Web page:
* various reasons. Generally, because a userland lookup plugin has been
* partitioned, or something has gone wrong such that there is no longer any
* userland lookup module for a device, then we'll mark it degraded.
*
* As long as any of our minor instances is degraded, then we'll fire off the
* FMA event to note that. Once the last degraded instance is no longer
* degraded, then we'll end up telling FMA that we're all clean.
*
* To help administrators get a better sense of which of the various minor
* devices is wrong, we store the odd_fmamsg[] character array. This character
* array can be fetched with doing a dladm show-overlay -f.
*
* Note, that it's important that we do not update the link status of the
* devices. We want to remain up as much as possible. By changing the link in a
* degraded state, this may end up making things worse. We may still actually
* have information in the target cache and if we mark the link down, that'll
* result in not being able to use it. The reason being that this'll mark all
* the downstream VNICs down which will go to IP and from there we end up
* dealing with sadness.
*
* -----------------------
* Target Cache Life Cycle
* -----------------------
*
* This section only applies when we have a lookup plugin of
* OVERLAY_TARGET_DYNAMIC. None of this applies to those of type
* OVERLAY_TARGET_POINT.
*
* While we got into the target cache in the general architecture section, it's
* worth going into more details as to how this actually works and showing some
* examples and state machines. Recall that a target cache entry basically has
* the following state transition diagram:
*
* Initial state
* . . . . . . first access . . . varpd lookup enqueued
* . . .
* . . .
* +-------+ . +----------+ .
* | No |------*---->| Invalid |-------*----+
* | Entry | | Entry | |
* +-------+ +----------+ |
* varpd ^ ^ varpd |
* invalidate | | drop |
* . . . * * . . v
* +-------+ | | +---------+
* | Entry |--->-----+ +----<----| Entry |
* | Valid |<----------*---------<----| Pending |->-+ varpd
* +-------+ . +---------+ * . . drop, but
* . varpd ^ | other queued
* . success | | entries
* +-----+
*
* When the table is first created, it is empty. As we attempt to lookup entries
* and we find there is no entry at all, we'll create a new table entry for it.
* At that point the entry is technically in an invalid state, that means that
* we have no valid data from varpd. In that case, we'll go ahead and queue the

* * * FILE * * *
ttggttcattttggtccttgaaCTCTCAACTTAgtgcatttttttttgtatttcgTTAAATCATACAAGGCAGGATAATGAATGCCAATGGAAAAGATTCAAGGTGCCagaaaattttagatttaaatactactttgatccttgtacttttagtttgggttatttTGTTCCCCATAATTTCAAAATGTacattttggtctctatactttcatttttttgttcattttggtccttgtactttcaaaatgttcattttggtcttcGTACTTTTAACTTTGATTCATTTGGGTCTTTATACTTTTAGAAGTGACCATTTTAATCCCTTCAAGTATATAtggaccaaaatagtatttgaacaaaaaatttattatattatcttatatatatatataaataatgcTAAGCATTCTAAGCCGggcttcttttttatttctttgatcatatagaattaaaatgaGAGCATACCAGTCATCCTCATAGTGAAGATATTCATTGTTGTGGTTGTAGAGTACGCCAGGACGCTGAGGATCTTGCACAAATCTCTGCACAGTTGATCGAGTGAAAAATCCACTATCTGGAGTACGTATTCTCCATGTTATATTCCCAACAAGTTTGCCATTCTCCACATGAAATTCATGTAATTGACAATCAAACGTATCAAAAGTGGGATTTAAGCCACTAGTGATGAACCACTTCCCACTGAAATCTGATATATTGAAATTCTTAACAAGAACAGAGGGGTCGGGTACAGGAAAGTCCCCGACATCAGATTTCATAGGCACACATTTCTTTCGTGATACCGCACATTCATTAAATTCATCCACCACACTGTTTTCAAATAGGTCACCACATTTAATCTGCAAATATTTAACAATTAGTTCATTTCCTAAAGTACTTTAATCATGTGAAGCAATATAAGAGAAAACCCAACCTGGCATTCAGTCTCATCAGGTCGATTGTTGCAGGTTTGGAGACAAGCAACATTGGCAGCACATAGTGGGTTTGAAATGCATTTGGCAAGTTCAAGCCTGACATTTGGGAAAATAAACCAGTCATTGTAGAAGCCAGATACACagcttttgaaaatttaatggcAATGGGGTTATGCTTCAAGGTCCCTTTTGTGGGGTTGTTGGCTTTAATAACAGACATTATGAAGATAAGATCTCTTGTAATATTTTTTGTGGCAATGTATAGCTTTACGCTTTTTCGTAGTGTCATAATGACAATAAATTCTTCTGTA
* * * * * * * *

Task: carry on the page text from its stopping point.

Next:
* packet into the entry's pending chain, and queue a varpd lookup, setting the
* OVERLAY_ENTRY_F_PENDING flag in the progress.
*
* If additional mblk_t's come in for this entry, we end up appending them to
* the tail of the chain, if and only if, we don't exceed the threshold for the
* amount of space they can take up. An entry remains pending until we get a
* varpd reply. If varpd replies with a valid results, we move to the valid
* entry state, and remove the OVERLAY_ENTRY_F_PENDING flag and set it with one
* of OVERLAY_ENTRY_F_VALID or OVERLAY_ENTRY_F_DROP as appropriate.
*
* Once an entry is valid, it stays valid until user land tells us to invalidate
* it with an ioctl or replace it, OVERLAY_TARG_CACHE_REMOE and
* OVERLAY_TARG_CACHE_SET respectively.
*
* If the lookup fails with a call to drop the packet, then the next state is
* determined by the state of the queue. If the set of outstanding entries is
* empty, then we just transition back to the invalid state. If instead, the
* set of outstanding entries is not empty, then we'll queue another entry and
* stay in the same state, repeating this until the number of requests is
* drained.
*
* The following images describes the flow of a given lookup and where the
* overlay_target_entry_t is at any given time.
*
* +-------------------+
* | Invalid Entry | An entry starts off as an invalid entry
* | de:ad:be:ef:00:00 | and only exists in the target cache.
* +-------------------+
*
* ~~~~
*
* +---------------------+
* | Global list_t | A mblk_t comes in for an entry. We
* | overlay_target_list | append it to the overlay_target_list.
* +---------------------+
* |
* v
* +-------------------+ +-------------------+
* | Pending Entry |----->| Pending Entry |--->...
* | 42:5e:1a:10:d6:2d | | de:ad:be:ef:00:00 |
* +-------------------+ +-------------------+
*
* ~~~~
*
* +--------------------------+
* | /dev/overlay minor state | User land said that it would look up an
* | overlay_target_hdl_t | entry for us. We remove it from the
* +--------------------------+ global list and add it to the handle's
* | outstanding list.
* |
* v
* +-------------------+ +-------------------+
* | Pending Entry |----->| Pending Entry |
* | 90:b8:d0:79:02:dd | | de:ad:be:ef:00:00 |
* +-------------------+ +-------------------+
*
* ~~~~
*
* +-------------------+
* | Valid Entry | varpd returned an answer with
* | de:ad:be:ef:00:00 | OVERLAY_IOC_RESPOND and the target cache
* | 10.169.23.42:4789 | entry is now populated with a
* +-------------------+ destination and marked as valid
*
*
* The lookup mechanism is performed via a series of operations on the character
* psuedo-device /dev/overlay. The only thing that uses this device is the
* userland daemon varpd. /dev/overlay is a cloneable device, each open of it
* granting a new minor number which maintains its own state. We maintain this
* state so that way if an outstanding lookup was queued to something that
* crashed or closed its handle without responding, we can know about this and
* thus handle it appropriately.
*
* When a lookup is first created it's added to our global list of outstanding
* lookups. To service requests, userland is required to perform an ioctl to ask